All we have said before reveals that the soul is the decisive element in the dealings of God with man. Since the soul is truly our identity, only with our soul can we express the government and the life of the Holy Spirit in our life. But, since our soul was born and grew separated from God due to sin, He has to save our soul in order to fully save us.

It is at this point that the difficulties begin with many Christians. Although inwardly regenerated, their soulish (or psychological) life still continues being too strong, dominating and independent. They are unable to perceive this, because it is impossible for man to distinguish by himself between his soul and his spirit. Consequently, they seek with all the fervor of their soulish strength to live the Christian life trying to please God. Even worse, inside Christianity they find many willing teachers to encourage them in their futile quest. After all, it is an ancient error among Christians to confuse the soulish life with the life of the Spirit.

This is why modern Christianity is dominated by all kinds of merely human activities, purely soulish in nature. Sadly, God is absent from all that activity without a destiny, because it sprouts from a human nature that has never been subjected to God's Holy Spirit.

It is useless to apply all kinds of trainings, equipping and psychology to the human ego, self, or "I". The self cannot gain even one inch of spiritual stature in this way. It will merely become stronger and more egocentric than ever. Prouder, more religious and resistant to the Divine life.

God's way in His dealings with man is completely different. He does not equip nor strengthen our soul (our mind, will and emotions) to live the Christian life as disciples of the Lord. On the contrary, He weakens it and breaks it to the utmost.

Frequently you hear it said in Christian circles: "The Holy Spirit enables us to do God's will", which is the evangelical version of the Catholic expression: "Grace enables us to please God". This sounds profound and spiritual, but in reality it is not, because in both versions it underlines the idea of the "human self" taking charge of everything, with the supposed addition of the divine strength. But that is not the way in which God's kingdom functions. Because God, being Omnipotent, does not need our help to fulfill His work. In the old covenant, man tried to do things for God; in the new covenant, God comes to work in the place of man. The difference is certainly incalculable.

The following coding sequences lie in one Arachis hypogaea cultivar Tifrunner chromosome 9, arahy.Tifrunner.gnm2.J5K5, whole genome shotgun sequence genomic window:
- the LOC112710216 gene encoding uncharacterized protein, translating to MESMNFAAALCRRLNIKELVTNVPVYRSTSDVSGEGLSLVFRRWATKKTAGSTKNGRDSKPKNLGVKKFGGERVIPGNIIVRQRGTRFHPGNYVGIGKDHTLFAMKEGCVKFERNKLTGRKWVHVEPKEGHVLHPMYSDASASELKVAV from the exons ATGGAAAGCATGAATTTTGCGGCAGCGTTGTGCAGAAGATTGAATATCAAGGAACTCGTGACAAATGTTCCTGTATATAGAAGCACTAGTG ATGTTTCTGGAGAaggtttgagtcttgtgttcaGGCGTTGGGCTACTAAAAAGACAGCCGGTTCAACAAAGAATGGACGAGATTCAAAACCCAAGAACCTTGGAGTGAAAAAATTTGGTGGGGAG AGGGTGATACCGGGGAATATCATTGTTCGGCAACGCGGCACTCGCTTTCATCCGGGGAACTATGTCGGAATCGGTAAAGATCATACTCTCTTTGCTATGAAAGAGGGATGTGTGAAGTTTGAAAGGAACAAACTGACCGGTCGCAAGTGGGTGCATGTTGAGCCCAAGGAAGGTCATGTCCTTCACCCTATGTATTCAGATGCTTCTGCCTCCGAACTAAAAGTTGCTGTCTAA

But for this to succeed, God first needs to weaken and radically break our natural life, so that the Spirit can take control of our being, because it is the Spirit and not the soul from whence His Holy Spirit operates. The soul, being the seat of our identity, has to be brought to the place where it learns to live by means of the Divine life and not by its own natural activity.1 The soul has to come to be under the full control of the Holy Spirit, which means, under the absolute Lordship of Jesus Christ, its Lord.

God's kingdom is a kingdom of the Spirit. The community of the kingdom is "...the general assembly... the spirits of just men made perfect..." (Hebrews 12:23). All of us, God's children, carry in our human spirit a perfect life, completely holy and just. That life cannot be perfected any more than what it is, because that life is the supreme life of the Son of God, holy and glorious beyond any comprehension. How glorious the day will be when our eyes will be opened to see that reality! In that day all our efforts and struggles to live the Christian life will cease. We shall immediately see our own uselessness and at that point we shall begin to live through the Divine life that dwells in us.

In this way, the kingdom of God will be manifested with all its authority on earth, because, as the apostle tells us: "...much more those who receive abundance of grace and of the gift of righteousness will reign in life through the One, Jesus Christ" (Romans 5:17).


1. In regards to this, Theodore Austin-Sparks has wisely said: "Whether we are able yet to accept it or not, the fact is that if we are going on with God fully, all the soul's energies and abilities for knowing, understanding, sensing and doing will come to an end, and we shall- on that side- stand bewildered, dazed, numbed and impotent. Then, only a new, other, and Divine understanding, constraint, and energy will send us forward or keep us going. At such times we shall have to say to our souls, "My soul, be thou silent unto God (Psalm 62:5)… But what a joy and strength there is when, the soul having constraint to yield to the spirit, the higher wisdom and glory is perceived in its vindication… So that unto fullness of joy the soul is essential. And it must be brought through the darkness and death of its own ability to learn the higher and deeper realities for which the spirit is the first organ and faculty." (What is Man? By T. Austin-Sparks).